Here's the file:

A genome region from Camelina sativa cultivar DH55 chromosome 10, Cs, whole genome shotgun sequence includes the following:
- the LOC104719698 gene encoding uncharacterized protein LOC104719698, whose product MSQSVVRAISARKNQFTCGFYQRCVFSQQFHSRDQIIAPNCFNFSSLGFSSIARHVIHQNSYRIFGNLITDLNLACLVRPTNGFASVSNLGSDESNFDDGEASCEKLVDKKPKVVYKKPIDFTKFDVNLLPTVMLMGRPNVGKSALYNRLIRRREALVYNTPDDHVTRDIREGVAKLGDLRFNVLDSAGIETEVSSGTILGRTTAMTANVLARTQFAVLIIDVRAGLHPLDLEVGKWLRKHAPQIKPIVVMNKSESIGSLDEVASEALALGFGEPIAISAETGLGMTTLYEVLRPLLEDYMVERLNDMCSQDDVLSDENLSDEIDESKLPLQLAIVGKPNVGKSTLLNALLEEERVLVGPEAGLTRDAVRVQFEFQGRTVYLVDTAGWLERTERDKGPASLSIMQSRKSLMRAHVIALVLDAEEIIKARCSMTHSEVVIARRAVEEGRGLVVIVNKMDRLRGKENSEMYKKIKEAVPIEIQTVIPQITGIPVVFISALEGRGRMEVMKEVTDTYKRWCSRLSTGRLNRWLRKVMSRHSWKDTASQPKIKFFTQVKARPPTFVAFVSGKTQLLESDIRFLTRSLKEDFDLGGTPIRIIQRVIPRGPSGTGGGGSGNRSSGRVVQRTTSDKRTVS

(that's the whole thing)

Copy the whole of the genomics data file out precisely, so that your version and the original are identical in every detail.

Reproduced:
A genome region from Camelina sativa cultivar DH55 chromosome 10, Cs, whole genome shotgun sequence includes the following:
- the LOC104719698 gene encoding uncharacterized protein LOC104719698, whose product MSQSVVRAISARKNQFTCGFYQRCVFSQQFHSRDQIIAPNCFNFSSLGFSSIARHVIHQNSYRIFGNLITDLNLACLVRPTNGFASVSNLGSDESNFDDGEASCEKLVDKKPKVVYKKPIDFTKFDVNLLPTVMLMGRPNVGKSALYNRLIRRREALVYNTPDDHVTRDIREGVAKLGDLRFNVLDSAGIETEVSSGTILGRTTAMTANVLARTQFAVLIIDVRAGLHPLDLEVGKWLRKHAPQIKPIVVMNKSESIGSLDEVASEALALGFGEPIAISAETGLGMTTLYEVLRPLLEDYMVERLNDMCSQDDVLSDENLSDEIDESKLPLQLAIVGKPNVGKSTLLNALLEEERVLVGPEAGLTRDAVRVQFEFQGRTVYLVDTAGWLERTERDKGPASLSIMQSRKSLMRAHVIALVLDAEEIIKARCSMTHSEVVIARRAVEEGRGLVVIVNKMDRLRGKENSEMYKKIKEAVPIEIQTVIPQITGIPVVFISALEGRGRMEVMKEVTDTYKRWCSRLSTGRLNRWLRKVMSRHSWKDTASQPKIKFFTQVKARPPTFVAFVSGKTQLLESDIRFLTRSLKEDFDLGGTPIRIIQRVIPRGPSGTGGGGSGNRSSGRVVQRTTSDKRTVS